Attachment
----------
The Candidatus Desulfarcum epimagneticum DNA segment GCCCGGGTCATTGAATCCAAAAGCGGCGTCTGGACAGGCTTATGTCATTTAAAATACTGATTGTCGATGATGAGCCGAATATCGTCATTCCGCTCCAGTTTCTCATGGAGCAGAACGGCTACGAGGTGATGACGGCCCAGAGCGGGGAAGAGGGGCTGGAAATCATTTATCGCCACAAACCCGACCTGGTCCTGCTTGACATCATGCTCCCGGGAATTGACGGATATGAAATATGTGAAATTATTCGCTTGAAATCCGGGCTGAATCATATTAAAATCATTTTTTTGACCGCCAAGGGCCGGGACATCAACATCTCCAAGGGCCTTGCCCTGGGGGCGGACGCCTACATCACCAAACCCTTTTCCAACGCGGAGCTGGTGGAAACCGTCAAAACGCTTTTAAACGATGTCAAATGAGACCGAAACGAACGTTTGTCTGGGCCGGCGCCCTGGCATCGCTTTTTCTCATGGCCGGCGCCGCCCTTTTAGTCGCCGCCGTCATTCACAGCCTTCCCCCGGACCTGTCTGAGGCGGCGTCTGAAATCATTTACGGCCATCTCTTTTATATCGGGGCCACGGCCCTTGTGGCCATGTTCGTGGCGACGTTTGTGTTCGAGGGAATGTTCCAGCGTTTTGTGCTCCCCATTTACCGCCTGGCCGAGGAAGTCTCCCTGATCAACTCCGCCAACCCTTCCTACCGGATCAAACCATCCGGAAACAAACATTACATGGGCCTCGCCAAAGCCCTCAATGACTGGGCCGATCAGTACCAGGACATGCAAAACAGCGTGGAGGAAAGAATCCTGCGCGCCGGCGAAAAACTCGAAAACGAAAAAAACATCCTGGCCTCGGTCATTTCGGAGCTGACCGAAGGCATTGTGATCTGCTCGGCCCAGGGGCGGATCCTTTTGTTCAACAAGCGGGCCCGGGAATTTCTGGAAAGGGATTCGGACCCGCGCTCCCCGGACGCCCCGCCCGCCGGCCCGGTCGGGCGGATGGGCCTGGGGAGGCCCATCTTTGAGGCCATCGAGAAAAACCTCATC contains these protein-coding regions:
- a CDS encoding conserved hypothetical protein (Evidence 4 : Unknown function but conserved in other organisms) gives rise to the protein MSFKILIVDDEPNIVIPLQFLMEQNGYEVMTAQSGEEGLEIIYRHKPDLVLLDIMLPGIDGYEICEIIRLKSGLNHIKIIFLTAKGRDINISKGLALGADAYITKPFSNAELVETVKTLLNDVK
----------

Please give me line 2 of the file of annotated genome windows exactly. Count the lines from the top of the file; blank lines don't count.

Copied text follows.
- a CDS encoding conserved hypothetical protein (Evidence 4 : Unknown function but conserved in other organisms) gives rise to the protein MSFKILIVDDEPNIVIPLQFLMEQNGYEVMTAQSGEEGLEIIYRHKPDLVLLDIMLPGIDGYEICEIIRLKSGLNHIKIIFLTAKGRDINISKGLALGADAYITKPFSNAELVETVKTLLNDVK